- Hospitality venues such as restaurants, cafes and bars can open to the public for indoor and outdoor service (and can continue to offer takeaway food and drinks). Restrictions apply, including measures on table sizes and how customers are served.
- You can find more information in the section on changes to facilities and services and the guidance for restaurants, pubs, bars and takeaway services, and ensure you adhere to any relevant measures.
Visitor attractions and recreational venues:
- Visitor attractions and recreational venues can open both indoor and outdoor areas. You can find more information in the guidance for visitor economy settings.
This afternoon the Prime Minister held a press briefing confirming England will move to Step 3 on 17 May. He outlined the measures that will change from that date, see changes below. The Prime Minister also said that subject to the impact of these relaxations on the data, we are on track to move to Step 4 on 21 June.
The what you can and cannot do guidance for England has been updated with measures that will change from 17 May including:
- Gathering limits will be eased. Outdoor gatherings will be limited to 30 people and indoor gatherings will be limited to 6 people or 2 households (each household can include a support bubble, if eligible).
- Indoor entertainment and attractions will be permitted to open with COVID-secure measures in place including cinemas, theatres, concert halls, bowling alleys, casinos, amusement arcades, museums and children’s indoor play areas.
- People will be able to attend indoor and outdoor events, including live performances, sporting events and business events. Attendance at these events will be capped according to venue type, and attendees should follow the COVID-secure measures set out by those venues.
- Indoor hospitality venues such as restaurants, pubs, bars and cafes can reopen.
- Organised indoor sport will be able to take place for all (this includes gym classes). This must be organised by a business, charity or public body and the organiser must take reasonable measures to reduce the risk of transmission.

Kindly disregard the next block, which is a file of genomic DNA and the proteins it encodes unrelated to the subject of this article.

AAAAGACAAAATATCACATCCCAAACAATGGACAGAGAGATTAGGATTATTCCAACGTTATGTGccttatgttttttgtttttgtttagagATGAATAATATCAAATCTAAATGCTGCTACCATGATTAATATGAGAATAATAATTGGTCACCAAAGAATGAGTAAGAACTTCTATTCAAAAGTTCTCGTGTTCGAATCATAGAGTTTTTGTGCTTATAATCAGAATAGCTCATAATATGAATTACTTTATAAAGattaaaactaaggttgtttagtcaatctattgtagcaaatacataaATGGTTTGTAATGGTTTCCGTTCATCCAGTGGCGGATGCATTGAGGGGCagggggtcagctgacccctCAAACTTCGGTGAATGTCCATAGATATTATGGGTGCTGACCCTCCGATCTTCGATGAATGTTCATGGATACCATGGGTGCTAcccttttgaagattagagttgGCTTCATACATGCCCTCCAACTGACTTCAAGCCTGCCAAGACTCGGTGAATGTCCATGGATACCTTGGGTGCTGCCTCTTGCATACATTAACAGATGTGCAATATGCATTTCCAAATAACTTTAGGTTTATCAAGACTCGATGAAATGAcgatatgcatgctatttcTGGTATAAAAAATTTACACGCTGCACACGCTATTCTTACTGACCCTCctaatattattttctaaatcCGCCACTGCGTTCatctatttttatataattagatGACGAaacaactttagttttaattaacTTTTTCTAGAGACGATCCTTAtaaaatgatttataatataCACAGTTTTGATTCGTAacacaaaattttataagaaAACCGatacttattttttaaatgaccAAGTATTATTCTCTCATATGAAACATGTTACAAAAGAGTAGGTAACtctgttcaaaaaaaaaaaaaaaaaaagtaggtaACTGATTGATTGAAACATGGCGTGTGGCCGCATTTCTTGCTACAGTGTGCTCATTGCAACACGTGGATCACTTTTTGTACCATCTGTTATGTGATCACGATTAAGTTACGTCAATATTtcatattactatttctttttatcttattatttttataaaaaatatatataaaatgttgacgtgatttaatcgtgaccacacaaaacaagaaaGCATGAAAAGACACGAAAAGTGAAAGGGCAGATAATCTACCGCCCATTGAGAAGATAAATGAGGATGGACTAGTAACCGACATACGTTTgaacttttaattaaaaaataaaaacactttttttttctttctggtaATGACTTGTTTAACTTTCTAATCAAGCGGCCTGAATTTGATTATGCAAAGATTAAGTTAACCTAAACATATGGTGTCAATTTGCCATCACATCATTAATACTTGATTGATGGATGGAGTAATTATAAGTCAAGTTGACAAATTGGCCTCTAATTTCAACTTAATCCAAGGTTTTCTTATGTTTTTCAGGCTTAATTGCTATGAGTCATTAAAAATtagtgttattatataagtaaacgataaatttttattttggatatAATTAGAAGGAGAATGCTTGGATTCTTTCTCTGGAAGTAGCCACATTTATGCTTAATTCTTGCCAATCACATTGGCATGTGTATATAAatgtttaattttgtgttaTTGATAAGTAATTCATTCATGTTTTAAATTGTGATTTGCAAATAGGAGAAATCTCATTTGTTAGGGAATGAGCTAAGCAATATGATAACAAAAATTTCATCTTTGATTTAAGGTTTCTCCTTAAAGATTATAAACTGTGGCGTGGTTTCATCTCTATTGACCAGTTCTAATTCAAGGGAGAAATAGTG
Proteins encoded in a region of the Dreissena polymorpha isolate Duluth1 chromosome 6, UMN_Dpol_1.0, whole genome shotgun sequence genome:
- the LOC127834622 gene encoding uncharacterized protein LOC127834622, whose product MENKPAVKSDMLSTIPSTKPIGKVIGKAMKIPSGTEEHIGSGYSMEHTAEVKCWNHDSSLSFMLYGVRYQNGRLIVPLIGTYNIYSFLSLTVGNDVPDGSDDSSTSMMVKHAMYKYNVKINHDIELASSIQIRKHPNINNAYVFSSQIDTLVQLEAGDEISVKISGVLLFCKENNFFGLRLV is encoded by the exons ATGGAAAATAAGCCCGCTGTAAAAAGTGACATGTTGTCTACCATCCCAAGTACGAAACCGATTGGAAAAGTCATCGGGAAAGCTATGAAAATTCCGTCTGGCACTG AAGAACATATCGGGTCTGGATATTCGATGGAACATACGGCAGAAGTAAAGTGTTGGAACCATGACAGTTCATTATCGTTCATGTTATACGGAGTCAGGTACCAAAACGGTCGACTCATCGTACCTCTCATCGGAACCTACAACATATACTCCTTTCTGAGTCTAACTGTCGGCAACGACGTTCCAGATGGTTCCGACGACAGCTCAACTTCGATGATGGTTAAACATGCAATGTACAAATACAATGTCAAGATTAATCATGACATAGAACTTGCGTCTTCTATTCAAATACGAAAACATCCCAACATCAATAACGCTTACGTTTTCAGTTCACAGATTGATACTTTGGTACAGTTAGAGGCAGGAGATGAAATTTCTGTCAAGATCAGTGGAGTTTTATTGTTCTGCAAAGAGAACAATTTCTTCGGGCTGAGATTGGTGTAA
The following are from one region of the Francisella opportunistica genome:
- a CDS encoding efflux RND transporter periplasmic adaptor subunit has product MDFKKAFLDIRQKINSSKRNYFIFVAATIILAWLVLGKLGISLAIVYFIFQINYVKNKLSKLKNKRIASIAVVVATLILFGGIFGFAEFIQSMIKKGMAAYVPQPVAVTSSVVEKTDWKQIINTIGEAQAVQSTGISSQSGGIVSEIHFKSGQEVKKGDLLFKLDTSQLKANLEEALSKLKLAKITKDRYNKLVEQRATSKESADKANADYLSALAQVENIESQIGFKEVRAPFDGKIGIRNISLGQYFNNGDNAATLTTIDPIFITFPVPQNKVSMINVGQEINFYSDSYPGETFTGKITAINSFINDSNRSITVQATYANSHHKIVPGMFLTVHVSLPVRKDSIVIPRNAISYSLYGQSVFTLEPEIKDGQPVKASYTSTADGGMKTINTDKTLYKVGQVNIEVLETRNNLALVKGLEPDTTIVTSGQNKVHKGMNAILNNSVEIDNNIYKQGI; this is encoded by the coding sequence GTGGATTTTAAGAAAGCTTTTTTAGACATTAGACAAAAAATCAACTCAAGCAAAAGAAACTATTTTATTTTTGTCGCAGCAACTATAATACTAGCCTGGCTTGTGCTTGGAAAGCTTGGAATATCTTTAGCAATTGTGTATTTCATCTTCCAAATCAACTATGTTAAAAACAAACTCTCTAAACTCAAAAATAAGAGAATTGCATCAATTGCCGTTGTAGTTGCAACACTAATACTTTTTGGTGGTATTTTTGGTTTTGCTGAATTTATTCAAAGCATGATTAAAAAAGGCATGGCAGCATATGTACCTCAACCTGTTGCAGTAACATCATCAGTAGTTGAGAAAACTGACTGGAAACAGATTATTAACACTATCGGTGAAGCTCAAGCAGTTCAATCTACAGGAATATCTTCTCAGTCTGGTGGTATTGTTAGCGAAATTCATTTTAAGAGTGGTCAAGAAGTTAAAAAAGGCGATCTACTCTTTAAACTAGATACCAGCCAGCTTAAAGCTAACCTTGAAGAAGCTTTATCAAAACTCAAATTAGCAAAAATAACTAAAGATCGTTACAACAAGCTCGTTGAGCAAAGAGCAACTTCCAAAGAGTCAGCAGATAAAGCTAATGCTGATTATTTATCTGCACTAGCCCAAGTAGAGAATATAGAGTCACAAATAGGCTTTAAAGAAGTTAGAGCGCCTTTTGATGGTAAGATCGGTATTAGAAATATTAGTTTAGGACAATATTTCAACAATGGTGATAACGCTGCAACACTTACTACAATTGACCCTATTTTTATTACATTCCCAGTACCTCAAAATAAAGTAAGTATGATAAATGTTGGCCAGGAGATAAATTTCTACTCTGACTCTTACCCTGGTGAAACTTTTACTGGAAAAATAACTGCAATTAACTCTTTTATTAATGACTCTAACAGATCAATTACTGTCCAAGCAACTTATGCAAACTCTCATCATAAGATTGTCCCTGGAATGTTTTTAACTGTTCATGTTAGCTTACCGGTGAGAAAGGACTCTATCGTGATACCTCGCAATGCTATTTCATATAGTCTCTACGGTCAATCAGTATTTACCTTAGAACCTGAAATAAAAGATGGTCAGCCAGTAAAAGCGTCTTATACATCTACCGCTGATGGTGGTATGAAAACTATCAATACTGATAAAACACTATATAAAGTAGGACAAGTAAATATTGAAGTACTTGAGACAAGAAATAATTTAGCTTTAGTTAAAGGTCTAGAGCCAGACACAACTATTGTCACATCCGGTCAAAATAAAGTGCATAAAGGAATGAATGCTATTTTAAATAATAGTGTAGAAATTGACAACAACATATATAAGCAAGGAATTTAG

- All holiday accommodation will be open (including hotels and B&Bs). This can be used by groups of up to 6 or 2 households (each household can include a support bubble, if eligible).
- Funeral attendance will no longer be limited to 30 people, but will be determined by how many people the COVID-secure venue can safely accommodate with social distancing. Limits at weddings, wakes and other commemorative events will be increased to 30 people. Other significant life events, such as bar/bat mitzvahs and christenings, will also be able to take place with 30 people.
- There will no longer be a legal restriction or permitted reason required to travel internationally. There will be a traffic light system for international travel, and you must follow the rules when returning to England depending on whether you return from a red, amber or green list country.
- New guidance on meeting friends and family will emphasise personal responsibility rather than government rules.
UK Government announces countries on the red, amber and green list
In a press conference today Transport Secretary Grant Shapps announced that non-essential international leisure travel from England will be permitted from 17 May, but strict border control measures will remain in place. The Global Travel Taskforce’s traffic light system, which classifies countries by risk as red, amber or green, will be in place from 17 May.
- Australia, Brunei, Falkland Islands, Faroe Islands, Gibraltar, Iceland, Israel and Jersualem, New Zealand, Portugal (including the Azores and Madeira), Singapore, South Georgia and South Sandwich Islands, St Helena, Ascension and Tristan da Cunha will all be on the green list, and people can travel to these countries from 4am on 17 May.
- The Maldives, Nepal and Turkey will move to the red list at 4am on Wednesday 12 May.
The full list of which countries are in which classification and the rules for each is available here.
Updates to the visitor economy guidance
The visitor economy section of the working safely during coronavirus guidance has been updated to reflect step 3 (no earlier than 17 May) of the roadmap.
In Step 3, the following measures will apply:
Visitor attractions and recreational venues can open both indoor and outdoor areas.
- Games and recreation facilities, such as bowling alleys, skating rinks, go-karting venues, laser quest, escape rooms, paintballing, indoor play and soft play centres and areas (including inflatable parks) and trampolining centres.